The Book of Ruth, which appears in the third section of the Hebrew Bible—K’tuvim, Writings—is a beautiful folktale written in four short chapters. It celebrates the loyalty and reward of a young Moabite widow (Ruth) who chooses to follow her Israelite mother-in-law (Naomi) back to Bethlehem after Naomi was bereaved of her own husband and two sons. Ruth’s sister-in-law, Orpah, who was married to one of the two deceased brothers, returns to her community, but Ruth decides to “cleave” to Naomi and share her fate in Judah.
Ruth’s social status rises rather quickly. Starting as a nokhriyah, foreigner (Ruth 2:10), she next describes herself as a shif’hah, maidservant (Ruth 2:13), and then as an amah, handmaid (Ruth 3:9). By the end of the story, Boaz, her future husband, refers to her as an ishah, wife (Ruth 4:10), and the text hails her as an ancestress of King David (Ruth 4:17).
Jewish law assigns this book to the festival of Shavuot for various reasons. The events take place during the summer harvest when “Weeks” is celebrated; Ruth was the ancestress of David who, according to tradition, died on Shavuot; Ruth’s acceptance of Judaism corresponds nicely with the Giving of the Torah in the desert to all of humanity; and Ruth’s loyalty symbolizes the fidelity to the Torah that is expected of all Jews.
Although the story is set in the period of the Judges (1200-1000 BCE), it is unlikely that it was written at that time. According to the Talmud, “Samuel the prophet wrote his own books, Judges, and Ruth.” (Baba Batra 14b) Most biblical scholars, however, argue for a postexilic date. Furthermore, as Rowley noted long ago, “The simple story of the Book of Ruth abounds in problems for which no final solution can ever be found, since the materials for their solution are denied us.”
Why was this book written? The purpose is not apparent. Some say that it is simply “an interesting tale of long ago” (Pfeiffer). Others suggest that the author’s goal was to promote the inclusion of outsiders, such as Ruth, in the Assembly of Israel (Smith), especially during the days of Ezra and Nehemiah, who pursued an anti-foreigner policy. Driver claims that the goal was to establish David’s genealogy. For Vellas, family unity is at the center of the story. Recently, Adele Berlin maintained that the book is about “exile and return, land and people.”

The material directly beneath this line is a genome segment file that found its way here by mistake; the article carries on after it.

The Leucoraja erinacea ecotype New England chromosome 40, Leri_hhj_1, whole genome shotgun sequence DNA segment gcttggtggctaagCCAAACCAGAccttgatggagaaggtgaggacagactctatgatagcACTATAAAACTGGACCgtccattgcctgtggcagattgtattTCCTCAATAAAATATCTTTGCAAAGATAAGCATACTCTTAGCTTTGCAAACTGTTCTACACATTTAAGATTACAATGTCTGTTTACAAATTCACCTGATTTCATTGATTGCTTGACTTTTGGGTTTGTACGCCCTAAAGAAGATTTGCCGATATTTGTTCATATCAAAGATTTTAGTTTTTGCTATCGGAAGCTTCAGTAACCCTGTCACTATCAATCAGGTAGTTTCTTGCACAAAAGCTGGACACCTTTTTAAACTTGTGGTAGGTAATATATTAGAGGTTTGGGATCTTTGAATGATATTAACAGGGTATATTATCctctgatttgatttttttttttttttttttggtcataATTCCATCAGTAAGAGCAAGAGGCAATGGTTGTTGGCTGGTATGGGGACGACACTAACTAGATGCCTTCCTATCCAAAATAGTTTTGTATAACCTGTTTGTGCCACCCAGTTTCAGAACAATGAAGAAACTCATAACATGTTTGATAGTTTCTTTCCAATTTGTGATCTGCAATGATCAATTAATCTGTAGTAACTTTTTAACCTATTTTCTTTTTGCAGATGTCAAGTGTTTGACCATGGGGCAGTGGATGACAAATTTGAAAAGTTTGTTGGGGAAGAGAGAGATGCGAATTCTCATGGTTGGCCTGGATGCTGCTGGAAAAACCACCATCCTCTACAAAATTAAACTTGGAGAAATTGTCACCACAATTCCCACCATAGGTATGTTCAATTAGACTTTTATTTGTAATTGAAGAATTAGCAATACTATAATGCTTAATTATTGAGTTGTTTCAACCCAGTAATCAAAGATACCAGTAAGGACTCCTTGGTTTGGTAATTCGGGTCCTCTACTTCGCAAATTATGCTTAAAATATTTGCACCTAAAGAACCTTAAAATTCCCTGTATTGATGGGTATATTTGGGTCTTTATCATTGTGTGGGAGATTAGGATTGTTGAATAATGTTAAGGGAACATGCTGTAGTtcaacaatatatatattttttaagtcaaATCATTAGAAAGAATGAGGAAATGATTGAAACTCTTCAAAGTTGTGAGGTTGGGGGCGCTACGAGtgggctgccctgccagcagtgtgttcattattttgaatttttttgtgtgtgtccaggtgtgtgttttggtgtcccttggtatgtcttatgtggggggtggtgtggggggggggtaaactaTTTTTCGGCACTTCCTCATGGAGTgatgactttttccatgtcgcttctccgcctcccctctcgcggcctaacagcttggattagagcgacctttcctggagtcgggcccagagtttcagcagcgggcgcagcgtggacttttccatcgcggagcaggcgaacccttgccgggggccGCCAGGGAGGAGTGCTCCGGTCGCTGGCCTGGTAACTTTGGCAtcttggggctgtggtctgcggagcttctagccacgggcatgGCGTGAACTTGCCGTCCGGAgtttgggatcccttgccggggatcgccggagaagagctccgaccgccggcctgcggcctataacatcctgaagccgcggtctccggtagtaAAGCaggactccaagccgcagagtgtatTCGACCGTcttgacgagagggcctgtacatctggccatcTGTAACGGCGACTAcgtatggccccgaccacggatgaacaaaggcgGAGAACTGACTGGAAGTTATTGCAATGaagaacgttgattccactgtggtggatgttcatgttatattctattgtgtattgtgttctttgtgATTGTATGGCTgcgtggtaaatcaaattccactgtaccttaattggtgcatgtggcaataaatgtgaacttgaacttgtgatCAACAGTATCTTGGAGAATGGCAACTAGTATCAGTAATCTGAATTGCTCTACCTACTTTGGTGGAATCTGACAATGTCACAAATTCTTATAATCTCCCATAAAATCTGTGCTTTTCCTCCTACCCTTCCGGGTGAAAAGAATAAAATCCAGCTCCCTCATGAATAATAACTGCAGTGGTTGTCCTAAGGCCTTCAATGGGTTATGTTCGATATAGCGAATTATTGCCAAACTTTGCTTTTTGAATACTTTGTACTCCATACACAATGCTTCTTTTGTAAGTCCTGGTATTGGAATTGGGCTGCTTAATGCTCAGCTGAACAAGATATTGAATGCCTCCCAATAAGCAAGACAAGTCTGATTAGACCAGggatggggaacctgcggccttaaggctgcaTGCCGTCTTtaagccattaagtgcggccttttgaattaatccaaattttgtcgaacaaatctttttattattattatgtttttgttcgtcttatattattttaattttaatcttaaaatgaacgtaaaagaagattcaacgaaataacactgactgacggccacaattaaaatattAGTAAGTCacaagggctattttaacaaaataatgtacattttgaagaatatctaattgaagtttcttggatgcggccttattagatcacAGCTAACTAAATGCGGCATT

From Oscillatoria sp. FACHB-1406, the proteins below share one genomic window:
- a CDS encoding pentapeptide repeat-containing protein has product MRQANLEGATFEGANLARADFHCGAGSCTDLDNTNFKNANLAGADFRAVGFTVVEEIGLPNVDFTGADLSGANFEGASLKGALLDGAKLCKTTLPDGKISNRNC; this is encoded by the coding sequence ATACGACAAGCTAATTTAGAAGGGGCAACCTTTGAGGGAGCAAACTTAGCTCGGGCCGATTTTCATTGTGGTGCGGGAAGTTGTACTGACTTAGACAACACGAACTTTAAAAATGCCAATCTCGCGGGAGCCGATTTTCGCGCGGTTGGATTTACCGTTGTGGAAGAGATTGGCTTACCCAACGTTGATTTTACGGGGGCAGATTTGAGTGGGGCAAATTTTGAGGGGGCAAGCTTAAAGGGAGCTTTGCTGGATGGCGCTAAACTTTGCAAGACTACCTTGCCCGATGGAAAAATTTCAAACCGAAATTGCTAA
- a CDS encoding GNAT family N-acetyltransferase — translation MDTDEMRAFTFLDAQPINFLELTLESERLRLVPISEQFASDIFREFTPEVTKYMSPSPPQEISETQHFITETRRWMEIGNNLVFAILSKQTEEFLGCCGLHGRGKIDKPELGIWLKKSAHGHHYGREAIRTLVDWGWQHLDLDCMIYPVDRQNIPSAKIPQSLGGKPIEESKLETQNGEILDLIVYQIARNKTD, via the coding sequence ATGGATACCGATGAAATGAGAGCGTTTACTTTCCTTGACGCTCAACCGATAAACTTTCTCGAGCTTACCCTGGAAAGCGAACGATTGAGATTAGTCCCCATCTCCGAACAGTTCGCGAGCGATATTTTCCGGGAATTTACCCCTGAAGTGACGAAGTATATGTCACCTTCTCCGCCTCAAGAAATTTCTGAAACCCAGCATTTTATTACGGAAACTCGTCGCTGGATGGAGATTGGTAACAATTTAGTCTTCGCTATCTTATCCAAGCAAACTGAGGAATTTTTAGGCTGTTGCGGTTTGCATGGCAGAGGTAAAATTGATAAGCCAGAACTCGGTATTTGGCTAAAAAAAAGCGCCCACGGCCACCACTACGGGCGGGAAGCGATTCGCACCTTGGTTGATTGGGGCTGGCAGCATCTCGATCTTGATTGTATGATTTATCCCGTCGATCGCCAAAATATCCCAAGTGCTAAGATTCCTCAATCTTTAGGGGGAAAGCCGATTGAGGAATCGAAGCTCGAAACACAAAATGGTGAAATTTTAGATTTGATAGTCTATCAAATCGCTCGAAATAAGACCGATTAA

I agree with J. Sasson that the most reasonable rationale is this: The author wished to stress that common people can do the right thing when they act unselfishly toward one another, as witnessed by the main characters in the book. This echoes the ancient rabbis who said that the Book of Ruth was written to teach us a lesson in gemilut hasadim, acts of loving-kindness (see Ruth Rabbah 2:15). It is this universal message that makes the idyllic Book of Ruth extremely appealing to everyone.
Reprinted with permission from the author and the Union for Reform Judaism.
Pronounced: shah-voo-OTE (oo as in boot), also shah-VOO-us, Origin: Hebrew, the holiday celebrating the giving of the Torah at Mount Sinai, falls in the Hebrew month Sivan, which usually coincides with May or June.
Pronunced: TORE-uh, Origin: Hebrew, the Five Books of Moses.